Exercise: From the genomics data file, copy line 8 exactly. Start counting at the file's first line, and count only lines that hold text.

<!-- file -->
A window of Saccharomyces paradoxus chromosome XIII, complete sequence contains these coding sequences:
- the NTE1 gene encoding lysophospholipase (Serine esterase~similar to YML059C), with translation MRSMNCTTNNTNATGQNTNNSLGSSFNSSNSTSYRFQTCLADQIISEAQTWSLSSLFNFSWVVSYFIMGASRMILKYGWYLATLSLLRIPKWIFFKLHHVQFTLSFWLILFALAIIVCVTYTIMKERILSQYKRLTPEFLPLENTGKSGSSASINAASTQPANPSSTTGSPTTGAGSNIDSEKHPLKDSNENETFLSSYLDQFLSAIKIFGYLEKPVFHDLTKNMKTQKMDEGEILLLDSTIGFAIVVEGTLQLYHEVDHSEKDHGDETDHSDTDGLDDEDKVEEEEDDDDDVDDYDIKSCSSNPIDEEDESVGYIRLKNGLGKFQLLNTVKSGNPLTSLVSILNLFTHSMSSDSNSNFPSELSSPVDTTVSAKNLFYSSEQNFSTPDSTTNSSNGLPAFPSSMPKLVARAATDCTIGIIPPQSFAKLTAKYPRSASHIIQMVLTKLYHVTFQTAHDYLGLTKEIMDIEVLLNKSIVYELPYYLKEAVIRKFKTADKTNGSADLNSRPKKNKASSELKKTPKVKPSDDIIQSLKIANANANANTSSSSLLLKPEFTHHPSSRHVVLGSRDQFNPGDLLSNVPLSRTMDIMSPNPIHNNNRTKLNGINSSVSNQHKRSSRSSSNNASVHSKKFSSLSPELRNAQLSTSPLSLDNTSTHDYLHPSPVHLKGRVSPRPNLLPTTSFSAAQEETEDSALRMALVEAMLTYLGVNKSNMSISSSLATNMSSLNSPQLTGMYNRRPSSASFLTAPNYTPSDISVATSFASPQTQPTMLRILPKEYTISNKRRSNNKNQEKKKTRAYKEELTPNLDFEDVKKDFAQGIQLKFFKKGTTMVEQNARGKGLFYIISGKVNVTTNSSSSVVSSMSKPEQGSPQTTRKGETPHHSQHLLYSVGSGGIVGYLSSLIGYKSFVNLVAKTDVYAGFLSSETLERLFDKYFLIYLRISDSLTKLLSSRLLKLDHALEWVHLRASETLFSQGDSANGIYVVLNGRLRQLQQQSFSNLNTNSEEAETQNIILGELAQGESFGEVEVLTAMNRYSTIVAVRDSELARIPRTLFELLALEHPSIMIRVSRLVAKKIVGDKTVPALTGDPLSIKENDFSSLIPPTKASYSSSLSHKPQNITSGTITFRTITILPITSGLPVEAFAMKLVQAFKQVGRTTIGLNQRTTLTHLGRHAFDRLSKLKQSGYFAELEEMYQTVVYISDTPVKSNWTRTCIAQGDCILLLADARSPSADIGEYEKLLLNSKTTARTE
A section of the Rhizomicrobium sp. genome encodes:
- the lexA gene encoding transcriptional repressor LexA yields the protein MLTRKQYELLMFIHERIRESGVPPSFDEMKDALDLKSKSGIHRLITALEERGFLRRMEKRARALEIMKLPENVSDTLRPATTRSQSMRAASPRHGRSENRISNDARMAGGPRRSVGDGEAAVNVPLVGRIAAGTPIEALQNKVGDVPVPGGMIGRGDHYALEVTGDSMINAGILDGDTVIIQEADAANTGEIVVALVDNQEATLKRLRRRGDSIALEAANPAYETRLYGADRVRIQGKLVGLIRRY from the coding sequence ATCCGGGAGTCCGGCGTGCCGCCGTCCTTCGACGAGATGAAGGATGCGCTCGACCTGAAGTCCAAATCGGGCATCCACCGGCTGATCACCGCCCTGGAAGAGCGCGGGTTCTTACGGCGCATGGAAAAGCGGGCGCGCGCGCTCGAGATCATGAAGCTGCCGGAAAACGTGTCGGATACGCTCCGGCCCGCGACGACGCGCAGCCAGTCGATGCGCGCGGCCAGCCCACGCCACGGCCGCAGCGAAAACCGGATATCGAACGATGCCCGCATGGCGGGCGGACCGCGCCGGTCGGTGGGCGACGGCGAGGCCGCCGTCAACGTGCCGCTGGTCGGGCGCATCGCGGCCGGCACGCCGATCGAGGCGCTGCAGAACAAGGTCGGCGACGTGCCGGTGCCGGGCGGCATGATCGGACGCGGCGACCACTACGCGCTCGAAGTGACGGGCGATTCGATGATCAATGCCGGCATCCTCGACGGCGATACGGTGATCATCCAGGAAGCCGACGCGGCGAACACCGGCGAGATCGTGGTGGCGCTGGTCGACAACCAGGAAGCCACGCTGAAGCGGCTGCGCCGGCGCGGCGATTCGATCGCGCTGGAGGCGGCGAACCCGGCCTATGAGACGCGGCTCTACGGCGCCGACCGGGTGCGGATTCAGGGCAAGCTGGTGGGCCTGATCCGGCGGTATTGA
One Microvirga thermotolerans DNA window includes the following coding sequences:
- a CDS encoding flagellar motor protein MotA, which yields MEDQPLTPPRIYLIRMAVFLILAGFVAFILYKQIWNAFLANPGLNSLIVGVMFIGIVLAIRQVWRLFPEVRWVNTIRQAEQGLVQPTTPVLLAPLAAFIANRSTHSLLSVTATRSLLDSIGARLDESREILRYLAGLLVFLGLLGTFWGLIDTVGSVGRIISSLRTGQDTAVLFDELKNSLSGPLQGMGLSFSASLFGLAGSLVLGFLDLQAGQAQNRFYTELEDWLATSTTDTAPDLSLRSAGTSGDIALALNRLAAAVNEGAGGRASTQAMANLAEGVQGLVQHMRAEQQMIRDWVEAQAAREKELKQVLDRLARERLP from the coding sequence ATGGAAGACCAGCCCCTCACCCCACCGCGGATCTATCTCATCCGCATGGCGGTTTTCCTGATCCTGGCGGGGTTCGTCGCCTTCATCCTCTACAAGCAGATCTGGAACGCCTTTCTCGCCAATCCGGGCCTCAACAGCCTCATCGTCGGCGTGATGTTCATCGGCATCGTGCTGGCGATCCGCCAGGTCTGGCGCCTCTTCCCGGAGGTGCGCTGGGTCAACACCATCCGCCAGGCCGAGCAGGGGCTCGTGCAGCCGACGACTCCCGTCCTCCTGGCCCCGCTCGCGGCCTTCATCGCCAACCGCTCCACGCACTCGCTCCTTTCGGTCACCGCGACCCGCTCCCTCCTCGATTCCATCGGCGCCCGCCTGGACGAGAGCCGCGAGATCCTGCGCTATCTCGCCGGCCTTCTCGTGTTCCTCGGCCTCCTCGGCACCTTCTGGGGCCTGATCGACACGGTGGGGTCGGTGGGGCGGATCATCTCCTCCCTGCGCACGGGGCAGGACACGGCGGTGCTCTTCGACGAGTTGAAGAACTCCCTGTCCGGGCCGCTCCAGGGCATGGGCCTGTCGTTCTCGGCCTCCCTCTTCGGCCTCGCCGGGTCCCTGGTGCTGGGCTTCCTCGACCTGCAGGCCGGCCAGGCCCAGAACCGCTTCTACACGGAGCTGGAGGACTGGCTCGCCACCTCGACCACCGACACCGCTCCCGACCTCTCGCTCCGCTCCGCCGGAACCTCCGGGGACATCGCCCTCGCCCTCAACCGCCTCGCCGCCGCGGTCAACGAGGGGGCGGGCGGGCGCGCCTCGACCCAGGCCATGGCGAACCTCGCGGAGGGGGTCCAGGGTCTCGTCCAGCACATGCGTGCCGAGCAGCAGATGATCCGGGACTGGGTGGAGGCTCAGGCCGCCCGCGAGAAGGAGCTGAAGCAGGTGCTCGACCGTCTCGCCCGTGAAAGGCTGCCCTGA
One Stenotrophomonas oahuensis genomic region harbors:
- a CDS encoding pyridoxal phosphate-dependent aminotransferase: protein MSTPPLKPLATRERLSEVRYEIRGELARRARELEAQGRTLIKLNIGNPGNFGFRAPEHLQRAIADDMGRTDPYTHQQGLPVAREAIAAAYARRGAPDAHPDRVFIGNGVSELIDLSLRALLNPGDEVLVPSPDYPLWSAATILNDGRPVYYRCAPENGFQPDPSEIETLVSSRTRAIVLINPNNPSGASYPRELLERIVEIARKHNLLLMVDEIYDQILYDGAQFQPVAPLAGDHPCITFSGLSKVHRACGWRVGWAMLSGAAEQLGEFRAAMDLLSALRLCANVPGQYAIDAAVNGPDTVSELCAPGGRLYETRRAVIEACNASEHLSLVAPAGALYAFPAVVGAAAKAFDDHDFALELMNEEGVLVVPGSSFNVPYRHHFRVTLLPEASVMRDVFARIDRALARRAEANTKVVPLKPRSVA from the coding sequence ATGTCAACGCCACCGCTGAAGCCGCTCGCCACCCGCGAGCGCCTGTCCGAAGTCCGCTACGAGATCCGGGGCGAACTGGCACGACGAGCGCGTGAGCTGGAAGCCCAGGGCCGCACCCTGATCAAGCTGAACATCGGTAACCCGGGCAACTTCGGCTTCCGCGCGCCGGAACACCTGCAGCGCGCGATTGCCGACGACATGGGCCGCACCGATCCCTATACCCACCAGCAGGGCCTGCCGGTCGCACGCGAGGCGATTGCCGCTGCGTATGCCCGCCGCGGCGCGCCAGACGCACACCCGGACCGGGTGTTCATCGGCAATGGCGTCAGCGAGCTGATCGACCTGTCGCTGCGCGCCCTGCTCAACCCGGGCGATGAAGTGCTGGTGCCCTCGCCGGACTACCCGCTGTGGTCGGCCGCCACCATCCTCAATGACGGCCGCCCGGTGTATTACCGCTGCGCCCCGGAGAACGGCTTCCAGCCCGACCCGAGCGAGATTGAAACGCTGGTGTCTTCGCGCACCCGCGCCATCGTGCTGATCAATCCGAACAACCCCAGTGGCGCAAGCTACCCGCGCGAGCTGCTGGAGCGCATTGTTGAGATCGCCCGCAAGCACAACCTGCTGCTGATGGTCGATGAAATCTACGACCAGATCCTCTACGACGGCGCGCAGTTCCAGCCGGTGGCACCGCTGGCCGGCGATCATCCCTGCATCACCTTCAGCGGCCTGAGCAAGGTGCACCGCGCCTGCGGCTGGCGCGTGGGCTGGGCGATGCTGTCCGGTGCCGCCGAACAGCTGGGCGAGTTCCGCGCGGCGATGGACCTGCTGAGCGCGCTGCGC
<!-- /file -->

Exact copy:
- a CDS encoding pyridoxal phosphate-dependent aminotransferase: protein MSTPPLKPLATRERLSEVRYEIRGELARRARELEAQGRTLIKLNIGNPGNFGFRAPEHLQRAIADDMGRTDPYTHQQGLPVAREAIAAAYARRGAPDAHPDRVFIGNGVSELIDLSLRALLNPGDEVLVPSPDYPLWSAATILNDGRPVYYRCAPENGFQPDPSEIETLVSSRTRAIVLINPNNPSGASYPRELLERIVEIARKHNLLLMVDEIYDQILYDGAQFQPVAPLAGDHPCITFSGLSKVHRACGWRVGWAMLSGAAEQLGEFRAAMDLLSALRLCANVPGQYAIDAAVNGPDTVSELCAPGGRLYETRRAVIEACNASEHLSLVAPAGALYAFPAVVGAAAKAFDDHDFALELMNEEGVLVVPGSSFNVPYRHHFRVTLLPEASVMRDVFARIDRALARRAEANTKVVPLKPRSVA from the coding sequence ATGTCAACGCCACCGCTGAAGCCGCTCGCCACCCGCGAGCGCCTGTCCGAAGTCCGCTACGAGATCCGGGGCGAACTGGCACGACGAGCGCGTGAGCTGGAAGCCCAGGGCCGCACCCTGATCAAGCTGAACATCGGTAACCCGGGCAACTTCGGCTTCCGCGCGCCGGAACACCTGCAGCGCGCGATTGCCGACGACATGGGCCGCACCGATCCCTATACCCACCAGCAGGGCCTGCCGGTCGCACGCGAGGCGATTGCCGCTGCGTATGCCCGCCGCGGCGCGCCAGACGCACACCCGGACCGGGTGTTCATCGGCAATGGCGTCAGCGAGCTGATCGACCTGTCGCTGCGCGCCCTGCTCAACCCGGGCGATGAAGTGCTGGTGCCCTCGCCGGACTACCCGCTGTGGTCGGCCGCCACCATCCTCAATGACGGCCGCCCGGTGTATTACCGCTGCGCCCCGGAGAACGGCTTCCAGCCCGACCCGAGCGAGATTGAAACGCTGGTGTCTTCGCGCACCCGCGCCATCGTGCTGATCAATCCGAACAACCCCAGTGGCGCAAGCTACCCGCGCGAGCTGCTGGAGCGCATTGTTGAGATCGCCCGCAAGCACAACCTGCTGCTGATGGTCGATGAAATCTACGACCAGATCCTCTACGACGGCGCGCAGTTCCAGCCGGTGGCACCGCTGGCCGGCGATCATCCCTGCATCACCTTCAGCGGCCTGAGCAAGGTGCACCGCGCCTGCGGCTGGCGCGTGGGCTGGGCGATGCTGTCCGGTGCCGCCGAACAGCTGGGCGAGTTCCGCGCGGCGATGGACCTGCTGAGCGCGCTGCGC